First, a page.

The Digital Cities modules has been fascinating. I think living in 2017, it is quite easy to take for granted how technology works within our everyday lives as it has become normalised. This module has allowed me to really think about and assess the huge technological changes in my life time. For example, as Miller explains, “The computer moved from being a tool to being a filter for all culture replacing screens, TVs and gallery walls. The computer is now disappearing from our direct sight as we enter an age where media is integrated into the fabric of the city.” (Miller, 2011: 14). This is one of the overarching themes of the module; others include big data, how digital technology affects the user and citizen’s experience of the city and issues around connection over distance and what connecting to others who are outside of your physical space does to the space itself.
As Townsend states, “for thousands of years, we’ve migrated to cities to connect.” (Townsend, 2013: 1). Technology has enabled us to communicate with people on the move, regardless of their or own location. However, there are consequences to this. Although discussing the iPod, Bull’s work can be applied to city dwellers using their mobile phones to in public spaces. According to Bull, “The more we warm up our private spaces of communication the chillier the urban environment becomes, thus furthering the desire and need to communicate with absent others or to commune privately with the products of the culture industry. Media technology simultaneously isolate and connect.” (Bull, 2007: 9).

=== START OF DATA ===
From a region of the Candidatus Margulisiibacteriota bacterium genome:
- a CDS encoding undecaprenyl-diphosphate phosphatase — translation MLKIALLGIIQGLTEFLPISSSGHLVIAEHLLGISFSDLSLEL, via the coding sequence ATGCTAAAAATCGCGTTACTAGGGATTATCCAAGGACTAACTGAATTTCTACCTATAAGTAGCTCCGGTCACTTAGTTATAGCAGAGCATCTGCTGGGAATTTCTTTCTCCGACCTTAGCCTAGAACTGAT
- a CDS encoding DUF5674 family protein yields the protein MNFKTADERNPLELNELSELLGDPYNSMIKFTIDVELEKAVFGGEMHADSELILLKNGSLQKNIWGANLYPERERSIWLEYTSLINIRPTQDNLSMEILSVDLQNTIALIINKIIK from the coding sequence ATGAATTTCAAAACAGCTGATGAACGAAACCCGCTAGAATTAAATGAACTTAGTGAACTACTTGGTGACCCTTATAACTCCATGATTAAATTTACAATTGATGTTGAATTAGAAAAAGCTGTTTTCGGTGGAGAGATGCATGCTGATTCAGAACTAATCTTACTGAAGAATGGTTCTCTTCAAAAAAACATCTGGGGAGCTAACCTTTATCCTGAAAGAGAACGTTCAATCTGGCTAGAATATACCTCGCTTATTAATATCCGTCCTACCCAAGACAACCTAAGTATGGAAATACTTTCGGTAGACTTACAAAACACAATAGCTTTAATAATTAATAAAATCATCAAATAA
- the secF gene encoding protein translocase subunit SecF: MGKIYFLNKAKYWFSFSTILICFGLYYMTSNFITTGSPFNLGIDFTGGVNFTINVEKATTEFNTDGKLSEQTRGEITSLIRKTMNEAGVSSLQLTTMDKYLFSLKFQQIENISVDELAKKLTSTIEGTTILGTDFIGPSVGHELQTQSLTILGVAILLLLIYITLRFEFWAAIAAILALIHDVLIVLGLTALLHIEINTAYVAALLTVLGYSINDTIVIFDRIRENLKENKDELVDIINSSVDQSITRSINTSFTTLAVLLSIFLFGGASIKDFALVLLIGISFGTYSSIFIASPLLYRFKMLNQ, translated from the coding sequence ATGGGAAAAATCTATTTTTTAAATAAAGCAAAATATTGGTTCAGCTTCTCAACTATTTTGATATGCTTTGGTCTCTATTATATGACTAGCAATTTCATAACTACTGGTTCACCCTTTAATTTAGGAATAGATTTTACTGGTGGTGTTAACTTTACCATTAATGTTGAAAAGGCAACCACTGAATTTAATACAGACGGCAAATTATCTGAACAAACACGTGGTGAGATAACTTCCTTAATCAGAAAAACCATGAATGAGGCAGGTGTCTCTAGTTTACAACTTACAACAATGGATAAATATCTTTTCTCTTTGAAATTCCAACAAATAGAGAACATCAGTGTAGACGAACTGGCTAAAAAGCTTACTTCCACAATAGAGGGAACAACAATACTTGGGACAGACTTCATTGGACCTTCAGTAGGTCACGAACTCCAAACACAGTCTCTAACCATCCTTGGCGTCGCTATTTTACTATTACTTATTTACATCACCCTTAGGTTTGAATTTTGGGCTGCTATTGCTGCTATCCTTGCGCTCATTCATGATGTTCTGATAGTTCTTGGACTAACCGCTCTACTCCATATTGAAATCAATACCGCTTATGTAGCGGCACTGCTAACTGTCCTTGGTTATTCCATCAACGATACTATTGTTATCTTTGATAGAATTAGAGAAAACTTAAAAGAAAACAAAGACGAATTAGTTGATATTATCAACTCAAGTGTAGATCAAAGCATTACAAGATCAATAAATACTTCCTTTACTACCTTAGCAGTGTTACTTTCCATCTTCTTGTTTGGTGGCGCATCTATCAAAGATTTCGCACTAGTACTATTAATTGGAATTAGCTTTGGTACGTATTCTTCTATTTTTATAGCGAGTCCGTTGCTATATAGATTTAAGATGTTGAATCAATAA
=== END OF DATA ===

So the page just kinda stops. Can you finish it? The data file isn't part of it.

Remaining question from this module include, what will be the consequences of smart cities? Do people need to live in cities anymore? Will we ever be able to accurately describe a city using the numbers of data without agenda? (Kitchin and Lauriault, 2015: 16). What are the consequences of big data? What will people do to resist certain data being collected? What will drone 3D printing developments lead to?
Bull, M. 2007. Sound Moves: iPod Culture and Urban Experience. Oxon: Routledge. Pp.9.
Kitchin, R., Lauriault, T. P and McArdle, G. 2015. Knowing and governing cities through urban indicators, city benching marking and real-time dashboards. Regional Studies, Regional Science. 2(1). Pp.16.
Miller, V. 2011. Understanding Digital Culture. In: Miller, V. Key Elements of Digital Media. London: Sage. Pp.14.
Townsend, A., M. 2013. Smart Cities. New York: W.W. Norton and Company. Pp.1.